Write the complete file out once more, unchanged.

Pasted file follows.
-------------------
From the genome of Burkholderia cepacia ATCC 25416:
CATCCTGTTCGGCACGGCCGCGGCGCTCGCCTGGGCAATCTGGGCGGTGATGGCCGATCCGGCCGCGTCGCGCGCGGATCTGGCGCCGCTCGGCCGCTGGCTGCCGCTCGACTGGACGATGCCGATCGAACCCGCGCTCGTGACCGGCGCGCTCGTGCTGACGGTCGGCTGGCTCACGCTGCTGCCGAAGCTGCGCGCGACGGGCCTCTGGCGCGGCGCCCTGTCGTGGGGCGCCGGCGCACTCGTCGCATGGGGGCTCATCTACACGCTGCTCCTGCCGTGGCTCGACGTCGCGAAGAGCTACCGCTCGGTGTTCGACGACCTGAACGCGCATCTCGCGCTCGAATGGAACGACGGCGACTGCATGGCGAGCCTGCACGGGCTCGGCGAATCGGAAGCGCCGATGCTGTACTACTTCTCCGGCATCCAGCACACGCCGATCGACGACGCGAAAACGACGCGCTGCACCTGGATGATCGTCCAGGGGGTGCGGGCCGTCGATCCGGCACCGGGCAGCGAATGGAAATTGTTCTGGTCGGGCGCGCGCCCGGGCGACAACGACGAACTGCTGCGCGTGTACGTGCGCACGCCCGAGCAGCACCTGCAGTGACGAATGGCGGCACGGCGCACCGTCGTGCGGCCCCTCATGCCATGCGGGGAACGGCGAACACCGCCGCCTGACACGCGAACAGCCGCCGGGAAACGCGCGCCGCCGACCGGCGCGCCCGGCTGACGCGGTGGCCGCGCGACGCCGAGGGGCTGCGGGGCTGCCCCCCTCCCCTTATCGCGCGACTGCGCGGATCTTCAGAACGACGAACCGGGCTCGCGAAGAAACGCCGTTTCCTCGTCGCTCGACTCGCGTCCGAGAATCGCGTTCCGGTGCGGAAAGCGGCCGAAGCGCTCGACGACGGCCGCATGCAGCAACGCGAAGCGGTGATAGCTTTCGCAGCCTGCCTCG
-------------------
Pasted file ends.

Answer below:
From the genome of Burkholderia cepacia ATCC 25416:
CATCCTGTTCGGCACGGCCGCGGCGCTCGCCTGGGCAATCTGGGCGGTGATGGCCGATCCGGCCGCGTCGCGCGCGGATCTGGCGCCGCTCGGCCGCTGGCTGCCGCTCGACTGGACGATGCCGATCGAACCCGCGCTCGTGACCGGCGCGCTCGTGCTGACGGTCGGCTGGCTCACGCTGCTGCCGAAGCTGCGCGCGACGGGCCTCTGGCGCGGCGCCCTGTCGTGGGGCGCCGGCGCACTCGTCGCATGGGGGCTCATCTACACGCTGCTCCTGCCGTGGCTCGACGTCGCGAAGAGCTACCGCTCGGTGTTCGACGACCTGAACGCGCATCTCGCGCTCGAATGGAACGACGGCGACTGCATGGCGAGCCTGCACGGGCTCGGCGAATCGGAAGCGCCGATGCTGTACTACTTCTCCGGCATCCAGCACACGCCGATCGACGACGCGAAAACGACGCGCTGCACCTGGATGATCGTCCAGGGGGTGCGGGCCGTCGATCCGGCACCGGGCAGCGAATGGAAATTGTTCTGGTCGGGCGCGCGCCCGGGCGACAACGACGAACTGCTGCGCGTGTACGTGCGCACGCCCGAGCAGCACCTGCAGTGACGAATGGCGGCACGGCGCACCGTCGTGCGGCCCCTCATGCCATGCGGGGAACGGCGAACACCGCCGCCTGACACGCGAACAGCCGCCGGGAAACGCGCGCCGCCGACCGGCGCGCCCGGCTGACGCGGTGGCCGCGCGACGCCGAGGGGCTGCGGGGCTGCCCCCCTCCCCTTATCGCGCGACTGCGCGGATCTTCAGAACGACGAACCGGGCTCGCGAAGAAACGCCGTTTCCTCGTCGCTCGACTCGCGTCCGAGAATCGCGTTCCGGTGCGGAAAGCGGCCGAAGCGCTCGACGACGGCCGCATGCAGCAACGCGAAGCGGTGATAGCTTTCGCAGCCTGCCTCG